Given the length of time that’s passed since my last post, you’d be right to wonder what the heck we’ve been up to. Well, we’re five weeks into a three-month production/research trip for our next documentary project, a project we feel is an important social justice topic, traveling over 10,000 miles all around the country, stopping for interviews and scenic sights (and Lilybird play times) along the way.
There’s a scene in Harry Potter and the Deathly Hallows when Ron has finally had a taste of the sort of heroic adventure that Harry has been having for years. When Harry recounts all that Ron has done--saved his life, retrieved the sword of Griffindor, and destroyed a horcrux (for non-Potter readers, a very evil and dangerous object)--Ron says, “You make it sound a lot cooler than it really was.” Harry tells him that stuff like that always sounds cooler than it really was.
That’s sort of how I feel about the past five weeks. I’m not trying to paint our particular quest in heroic terms, but there is a sort of epic quality to a 10,000 mile production road trip with a 10-month-old. Time flies--she wasn’t quite nine-months-old when we started this trip. Here’s the scoop: We’re pulling a little travel trailer around the country for an initial shoot for our next documentary project, a film about the complex intersection of faith, identify, and sexuality with a focus on the stories of LGBT Adventists. Our working title is Seventh-gay Adventists: A film about love, sex, and eternal life. Oh yeah, and trying to plan all of this around the nap/meal/sleep/play schedule of a 10-month old.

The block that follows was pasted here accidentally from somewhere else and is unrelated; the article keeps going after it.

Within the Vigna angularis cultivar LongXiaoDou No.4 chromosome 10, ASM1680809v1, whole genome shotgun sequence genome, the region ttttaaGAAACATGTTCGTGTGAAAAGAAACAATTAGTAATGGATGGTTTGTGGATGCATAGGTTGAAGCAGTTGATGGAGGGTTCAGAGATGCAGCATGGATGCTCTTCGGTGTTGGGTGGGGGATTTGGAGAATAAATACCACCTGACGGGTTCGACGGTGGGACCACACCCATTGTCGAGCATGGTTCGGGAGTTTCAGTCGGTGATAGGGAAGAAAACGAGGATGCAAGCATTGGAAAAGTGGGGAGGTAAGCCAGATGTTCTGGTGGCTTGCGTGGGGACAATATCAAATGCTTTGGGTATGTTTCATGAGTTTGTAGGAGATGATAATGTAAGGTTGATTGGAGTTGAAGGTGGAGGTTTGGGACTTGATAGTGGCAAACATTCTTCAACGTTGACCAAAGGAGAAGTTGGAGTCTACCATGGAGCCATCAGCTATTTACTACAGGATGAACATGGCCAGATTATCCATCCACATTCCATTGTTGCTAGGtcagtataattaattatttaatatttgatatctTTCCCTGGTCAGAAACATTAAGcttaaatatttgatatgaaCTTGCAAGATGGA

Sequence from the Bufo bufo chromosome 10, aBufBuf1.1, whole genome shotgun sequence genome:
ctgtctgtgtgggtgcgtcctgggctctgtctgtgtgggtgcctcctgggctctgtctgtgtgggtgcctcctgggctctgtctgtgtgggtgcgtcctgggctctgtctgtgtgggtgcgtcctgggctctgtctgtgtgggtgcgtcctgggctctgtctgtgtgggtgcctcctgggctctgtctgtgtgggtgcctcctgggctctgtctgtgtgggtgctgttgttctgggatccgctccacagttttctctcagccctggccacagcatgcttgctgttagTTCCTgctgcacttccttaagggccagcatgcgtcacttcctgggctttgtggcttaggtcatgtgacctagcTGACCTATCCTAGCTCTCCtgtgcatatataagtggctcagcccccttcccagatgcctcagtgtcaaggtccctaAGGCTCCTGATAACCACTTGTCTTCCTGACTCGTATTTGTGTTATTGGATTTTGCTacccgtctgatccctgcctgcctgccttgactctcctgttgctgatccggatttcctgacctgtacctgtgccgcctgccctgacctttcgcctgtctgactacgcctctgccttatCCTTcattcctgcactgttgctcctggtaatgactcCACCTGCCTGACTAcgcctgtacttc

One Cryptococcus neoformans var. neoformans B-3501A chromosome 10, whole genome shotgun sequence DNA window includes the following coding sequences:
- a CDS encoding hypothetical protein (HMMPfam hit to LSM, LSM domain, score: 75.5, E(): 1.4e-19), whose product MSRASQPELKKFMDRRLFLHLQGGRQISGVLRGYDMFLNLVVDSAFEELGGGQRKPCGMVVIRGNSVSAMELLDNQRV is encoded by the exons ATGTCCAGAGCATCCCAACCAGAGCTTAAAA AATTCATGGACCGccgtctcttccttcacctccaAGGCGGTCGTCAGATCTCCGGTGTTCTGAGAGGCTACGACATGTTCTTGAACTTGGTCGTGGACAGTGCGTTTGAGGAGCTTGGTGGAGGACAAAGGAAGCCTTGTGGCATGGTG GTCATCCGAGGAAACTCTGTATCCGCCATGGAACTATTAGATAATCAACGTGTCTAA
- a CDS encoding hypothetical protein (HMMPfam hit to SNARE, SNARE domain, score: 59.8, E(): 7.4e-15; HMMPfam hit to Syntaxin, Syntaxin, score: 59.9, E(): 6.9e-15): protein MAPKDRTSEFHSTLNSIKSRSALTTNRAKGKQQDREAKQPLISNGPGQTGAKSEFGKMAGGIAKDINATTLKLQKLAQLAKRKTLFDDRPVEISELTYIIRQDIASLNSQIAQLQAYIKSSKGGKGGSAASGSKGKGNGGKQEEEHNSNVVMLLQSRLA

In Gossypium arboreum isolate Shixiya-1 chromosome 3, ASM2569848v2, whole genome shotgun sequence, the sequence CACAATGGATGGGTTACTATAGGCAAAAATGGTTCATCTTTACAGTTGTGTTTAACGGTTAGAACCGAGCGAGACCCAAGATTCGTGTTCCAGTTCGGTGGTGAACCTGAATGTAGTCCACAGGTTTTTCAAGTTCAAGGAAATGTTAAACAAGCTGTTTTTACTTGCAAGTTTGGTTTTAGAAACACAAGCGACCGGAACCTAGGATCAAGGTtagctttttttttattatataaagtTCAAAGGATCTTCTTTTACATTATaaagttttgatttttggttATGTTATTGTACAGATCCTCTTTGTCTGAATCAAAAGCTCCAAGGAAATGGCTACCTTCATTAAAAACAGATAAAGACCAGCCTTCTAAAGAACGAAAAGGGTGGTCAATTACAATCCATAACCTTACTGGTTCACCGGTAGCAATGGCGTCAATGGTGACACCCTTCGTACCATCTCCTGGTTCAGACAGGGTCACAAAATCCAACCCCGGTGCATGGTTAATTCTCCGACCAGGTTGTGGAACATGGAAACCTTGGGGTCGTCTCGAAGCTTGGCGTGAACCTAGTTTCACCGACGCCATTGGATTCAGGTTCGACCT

It’s been a bit comical as Stephen and I work on our elevator pitch about this film. You know, sex and religion, easy dinner-table (or in our case, camp-fire side) conversation. We’ve gotten some very interesting reactions when say the camp host at a KOA in Missoula, Montana asks why we’re on a road trip in the middle of the earliest snow storm they’ve had in years.